Social Security pays almost $1 trillion in benefits to retirees, disabled workers, and their families each year, and the way it does so is pretty simple. The program collects revenue primarily from payroll taxes that are withheld from workers' paychecks, with some additional money coming from income taxes that some people have to pay on the Social Security benefits they receive. It then pays out benefits from that revenue.
For a long time, the amount of revenue Social Security brought in was larger than what it paid out, and that allowed the program to build up a sizable balance in its trust funds. Overall, the program has more than $2.9 trillion in asset reserves, which it will use in future years to cover the coming shortfall as demographic shifts lead to a huge increase in the number of retirees receiving benefits. Social Security invests in debt obligations of the U.S. Treasury, but the investments that it holds aren't like what ordinary investors can buy for their portfolios. In particular, the features that these special investments have give the Social Security program the flexibility it needs to manage its own obligations effectively. It's important to understand how these investments work so that you can know what's supporting the Social Security payments you might receive in the future.
How the trust funds work
Social Security's trust funds were set up to hold the anticipated excess between tax revenue and benefit payouts. Following Social Security reform in the 1980s, taxes were raised to a sufficient amount to allow a substantial accumulation of assets within the trust funds, easing the potential burden of a pay-as-you-go system on the broader federal budget. To generate income, the trust funds invest the assets they have in an attempt to stretch those dollars as far as they can go.
But Social Security has ongoing financial demands that make investing a challenge. Although there's good information on how many people will qualify to take Social Security retirement benefits, the exact timing of when they'll do so is impossible to predict perfectly. Accordingly, the trust funds need to be able to cash in their investments when necessary in order to cover unanticipated obligations.
Social Security's special-issue securities
To help the Social Security program, the Treasury Department offers what it calls special-issue securities to help with financing. There are two different types of these special investments. For short-term needs, the Treasury allows Social Security to invest in certificates of indebtedness. The program can take money it receives on any given day and buy these certificates, which mature on the following June 30.
Interest rates are determined by a formula that looks at the average yield in the market for Treasury securities that mature four years or more into the future. The two sets of current-year certificates of indebtedness earn 2.75% and 2.875%.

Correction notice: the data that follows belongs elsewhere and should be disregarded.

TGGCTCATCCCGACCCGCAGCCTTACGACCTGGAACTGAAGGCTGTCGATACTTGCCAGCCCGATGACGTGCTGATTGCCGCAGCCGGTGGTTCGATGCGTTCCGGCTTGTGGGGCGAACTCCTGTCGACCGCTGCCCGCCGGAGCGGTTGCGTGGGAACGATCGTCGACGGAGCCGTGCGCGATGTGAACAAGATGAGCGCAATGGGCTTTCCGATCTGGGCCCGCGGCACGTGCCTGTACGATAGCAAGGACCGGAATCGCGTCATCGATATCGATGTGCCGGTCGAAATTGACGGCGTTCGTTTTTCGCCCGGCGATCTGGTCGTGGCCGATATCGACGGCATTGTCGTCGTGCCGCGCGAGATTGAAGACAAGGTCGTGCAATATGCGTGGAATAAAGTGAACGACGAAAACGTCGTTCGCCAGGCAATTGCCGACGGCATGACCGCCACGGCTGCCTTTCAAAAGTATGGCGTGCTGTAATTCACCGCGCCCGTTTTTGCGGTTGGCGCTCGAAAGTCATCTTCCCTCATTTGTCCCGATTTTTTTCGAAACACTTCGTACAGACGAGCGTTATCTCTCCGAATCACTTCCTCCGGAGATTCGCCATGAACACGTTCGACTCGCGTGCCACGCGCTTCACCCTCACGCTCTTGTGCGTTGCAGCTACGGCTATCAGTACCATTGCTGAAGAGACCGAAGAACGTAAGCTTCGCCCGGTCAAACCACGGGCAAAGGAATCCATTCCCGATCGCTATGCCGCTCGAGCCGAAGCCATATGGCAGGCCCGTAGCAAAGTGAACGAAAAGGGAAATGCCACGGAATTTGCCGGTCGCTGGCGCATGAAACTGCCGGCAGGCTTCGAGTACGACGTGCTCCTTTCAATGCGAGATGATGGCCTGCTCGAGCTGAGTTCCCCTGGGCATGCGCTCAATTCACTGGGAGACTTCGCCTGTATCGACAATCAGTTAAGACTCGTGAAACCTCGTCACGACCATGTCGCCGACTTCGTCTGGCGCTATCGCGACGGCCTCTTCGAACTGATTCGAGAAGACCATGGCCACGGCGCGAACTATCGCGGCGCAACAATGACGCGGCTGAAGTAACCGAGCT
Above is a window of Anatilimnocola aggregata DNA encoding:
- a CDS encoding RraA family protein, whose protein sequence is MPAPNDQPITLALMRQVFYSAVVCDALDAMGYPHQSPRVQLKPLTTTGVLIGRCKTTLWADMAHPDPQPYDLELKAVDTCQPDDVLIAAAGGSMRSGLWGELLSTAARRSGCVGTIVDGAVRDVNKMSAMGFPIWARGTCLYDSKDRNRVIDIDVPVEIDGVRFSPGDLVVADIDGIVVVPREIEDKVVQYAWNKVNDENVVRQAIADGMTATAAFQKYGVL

Every year, Social Security gets a chance to invest in longer-term special issue bonds. These can have maturities of anywhere from one to 15 years. Interest rates are determined according to the same method. Currently, Social Security has a wide range of special-issue bonds in its portfolio, paying out interest at rates that range from 1.375% to 5.125% depending on when Social Security's trust funds made their investments.
Currently, Social Security's trust funds earn an average of 2.9% on the roughly $2.907 trillion in investments they hold. That works out to roughly $84 billion in interest annually that the program can use to help cover benefits based on current rates.
The great feature most bonds don't offer
The most important feature of Social Security's special-issue securities is one that ordinary Treasury bonds can't match. Social Security is allowed to redeem these securities without any penalty whatsoever. That gives the program the flexibility it needs to deal with the variable nature of when it receives payroll tax withholding revenue from employers as well as money from self-employed workers who pay their taxes in quarterly estimates. For instance, so far in 2018, the trust funds have bought $342 billion in certificates of indebtedness and redeemed $326 billion -- all without any penalty.
By contrast, the Treasury bills, notes, and bonds available to regular investors come with substantial interest rate risk. If you buy a 30-year bond but need to cash it in five years from now, you can end up losing a substantial amount of your principal if rates rise, because a buyer will pay you less for a low-rate bond than the price of a new, higher-rate bond.
Social Security gets even more preferential treatment in some respects. When it needs to make withdrawals, it's required to pull securities that have the earliest maturity date. However, among securities with the same date, it gets to choose the one with the lowest interest rate, hanging onto higher-rate investments to maximize interest income.
Social Security and investing
With the ability to get back its $2.9 trillion at any time, Social Security has all the benefits of long-term interest rates with the liquidity that a short-term debt security offers. That's a combination that ordinary investors just can't get, but it works to the benefit of everyone who gets Social Security now or expects to get it in the future.
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